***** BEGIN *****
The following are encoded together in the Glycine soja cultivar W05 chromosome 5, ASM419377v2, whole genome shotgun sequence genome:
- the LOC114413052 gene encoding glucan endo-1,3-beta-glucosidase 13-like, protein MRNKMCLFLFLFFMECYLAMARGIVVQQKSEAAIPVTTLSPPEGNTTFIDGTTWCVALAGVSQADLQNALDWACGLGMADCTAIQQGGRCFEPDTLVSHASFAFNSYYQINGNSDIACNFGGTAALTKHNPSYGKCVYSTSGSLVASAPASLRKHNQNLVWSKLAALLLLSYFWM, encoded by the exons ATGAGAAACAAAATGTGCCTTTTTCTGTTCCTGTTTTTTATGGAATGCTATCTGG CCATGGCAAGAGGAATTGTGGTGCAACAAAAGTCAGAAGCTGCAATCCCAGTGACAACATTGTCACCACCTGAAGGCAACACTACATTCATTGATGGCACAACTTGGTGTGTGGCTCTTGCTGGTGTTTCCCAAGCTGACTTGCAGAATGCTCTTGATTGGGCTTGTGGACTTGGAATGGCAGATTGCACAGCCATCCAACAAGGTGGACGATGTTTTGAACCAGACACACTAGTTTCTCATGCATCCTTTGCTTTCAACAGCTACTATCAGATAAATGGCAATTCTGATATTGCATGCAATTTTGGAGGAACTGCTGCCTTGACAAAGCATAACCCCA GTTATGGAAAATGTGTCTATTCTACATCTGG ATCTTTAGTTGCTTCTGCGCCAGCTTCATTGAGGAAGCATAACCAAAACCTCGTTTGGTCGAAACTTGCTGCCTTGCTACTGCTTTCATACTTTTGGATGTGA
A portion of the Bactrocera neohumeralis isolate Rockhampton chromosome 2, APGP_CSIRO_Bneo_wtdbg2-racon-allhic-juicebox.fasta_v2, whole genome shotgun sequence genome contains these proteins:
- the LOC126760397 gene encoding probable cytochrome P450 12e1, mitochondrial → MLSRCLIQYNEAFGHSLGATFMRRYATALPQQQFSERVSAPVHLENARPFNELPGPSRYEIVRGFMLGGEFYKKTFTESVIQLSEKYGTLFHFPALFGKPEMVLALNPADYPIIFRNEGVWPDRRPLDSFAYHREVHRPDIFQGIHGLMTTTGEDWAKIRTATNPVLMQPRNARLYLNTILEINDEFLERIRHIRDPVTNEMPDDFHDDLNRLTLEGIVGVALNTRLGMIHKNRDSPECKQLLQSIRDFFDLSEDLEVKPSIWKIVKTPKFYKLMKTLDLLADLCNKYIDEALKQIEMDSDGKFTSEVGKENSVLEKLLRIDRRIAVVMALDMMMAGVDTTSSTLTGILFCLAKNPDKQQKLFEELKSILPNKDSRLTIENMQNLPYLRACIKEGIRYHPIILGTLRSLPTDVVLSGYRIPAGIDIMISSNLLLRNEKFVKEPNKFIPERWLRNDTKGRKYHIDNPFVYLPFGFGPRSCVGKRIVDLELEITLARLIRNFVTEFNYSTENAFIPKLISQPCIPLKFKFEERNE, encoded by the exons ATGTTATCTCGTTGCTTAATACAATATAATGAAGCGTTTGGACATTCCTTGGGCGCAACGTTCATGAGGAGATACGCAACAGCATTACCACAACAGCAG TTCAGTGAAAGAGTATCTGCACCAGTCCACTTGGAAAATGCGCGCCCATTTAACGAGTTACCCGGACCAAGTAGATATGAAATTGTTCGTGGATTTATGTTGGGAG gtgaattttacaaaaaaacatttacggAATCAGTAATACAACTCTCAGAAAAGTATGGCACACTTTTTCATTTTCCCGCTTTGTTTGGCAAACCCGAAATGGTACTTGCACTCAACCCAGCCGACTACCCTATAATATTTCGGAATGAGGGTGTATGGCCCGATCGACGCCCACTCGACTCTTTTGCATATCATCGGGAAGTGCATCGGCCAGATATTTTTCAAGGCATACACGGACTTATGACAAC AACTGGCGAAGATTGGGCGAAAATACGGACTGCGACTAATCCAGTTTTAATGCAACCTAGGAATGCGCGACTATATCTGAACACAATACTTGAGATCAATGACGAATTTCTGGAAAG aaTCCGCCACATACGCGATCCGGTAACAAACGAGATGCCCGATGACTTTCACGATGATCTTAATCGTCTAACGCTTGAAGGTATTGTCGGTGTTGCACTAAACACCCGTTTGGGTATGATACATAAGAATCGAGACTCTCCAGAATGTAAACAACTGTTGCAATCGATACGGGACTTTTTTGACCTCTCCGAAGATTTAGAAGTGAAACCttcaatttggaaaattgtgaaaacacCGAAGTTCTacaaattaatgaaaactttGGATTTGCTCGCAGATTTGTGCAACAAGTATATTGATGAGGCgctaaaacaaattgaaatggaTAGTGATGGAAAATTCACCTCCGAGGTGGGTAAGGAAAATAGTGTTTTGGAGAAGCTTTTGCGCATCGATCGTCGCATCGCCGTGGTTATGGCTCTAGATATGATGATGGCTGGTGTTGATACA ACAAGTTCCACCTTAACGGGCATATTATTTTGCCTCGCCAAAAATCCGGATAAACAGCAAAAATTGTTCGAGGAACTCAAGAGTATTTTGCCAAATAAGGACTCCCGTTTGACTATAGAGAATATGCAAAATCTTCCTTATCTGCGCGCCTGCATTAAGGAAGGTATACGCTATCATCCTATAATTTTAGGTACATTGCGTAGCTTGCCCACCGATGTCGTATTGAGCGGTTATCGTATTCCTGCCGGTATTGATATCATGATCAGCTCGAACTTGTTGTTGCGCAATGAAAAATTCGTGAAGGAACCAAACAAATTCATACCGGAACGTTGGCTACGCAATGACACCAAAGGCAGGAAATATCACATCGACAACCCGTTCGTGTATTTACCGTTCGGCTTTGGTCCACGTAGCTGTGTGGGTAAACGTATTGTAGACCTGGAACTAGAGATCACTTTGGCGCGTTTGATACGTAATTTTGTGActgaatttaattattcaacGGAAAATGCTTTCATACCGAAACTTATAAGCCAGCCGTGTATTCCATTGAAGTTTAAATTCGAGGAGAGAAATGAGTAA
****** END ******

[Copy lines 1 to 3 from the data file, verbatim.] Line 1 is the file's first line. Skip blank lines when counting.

The following are encoded together in the Glycine soja cultivar W05 chromosome 5, ASM419377v2, whole genome shotgun sequence genome:
- the LOC114413052 gene encoding glucan endo-1,3-beta-glucosidase 13-like, protein MRNKMCLFLFLFFMECYLAMARGIVVQQKSEAAIPVTTLSPPEGNTTFIDGTTWCVALAGVSQADLQNALDWACGLGMADCTAIQQGGRCFEPDTLVSHASFAFNSYYQINGNSDIACNFGGTAALTKHNPSYGKCVYSTSGSLVASAPASLRKHNQNLVWSKLAALLLLSYFWM, encoded by the exons ATGAGAAACAAAATGTGCCTTTTTCTGTTCCTGTTTTTTATGGAATGCTATCTGG CCATGGCAAGAGGAATTGTGGTGCAACAAAAGTCAGAAGCTGCAATCCCAGTGACAACATTGTCACCACCTGAAGGCAACACTACATTCATTGATGGCACAACTTGGTGTGTGGCTCTTGCTGGTGTTTCCCAAGCTGACTTGCAGAATGCTCTTGATTGGGCTTGTGGACTTGGAATGGCAGATTGCACAGCCATCCAACAAGGTGGACGATGTTTTGAACCAGACACACTAGTTTCTCATGCATCCTTTGCTTTCAACAGCTACTATCAGATAAATGGCAATTCTGATATTGCATGCAATTTTGGAGGAACTGCTGCCTTGACAAAGCATAACCCCA GTTATGGAAAATGTGTCTATTCTACATCTGG ATCTTTAGTTGCTTCTGCGCCAGCTTCATTGAGGAAGCATAACCAAAACCTCGTTTGGTCGAAACTTGCTGCCTTGCTACTGCTTTCATACTTTTGGATGTGA
A portion of the Bactrocera neohumeralis isolate Rockhampton chromosome 2, APGP_CSIRO_Bneo_wtdbg2-racon-allhic-juicebox.fasta_v2, whole genome shotgun sequence genome contains these proteins: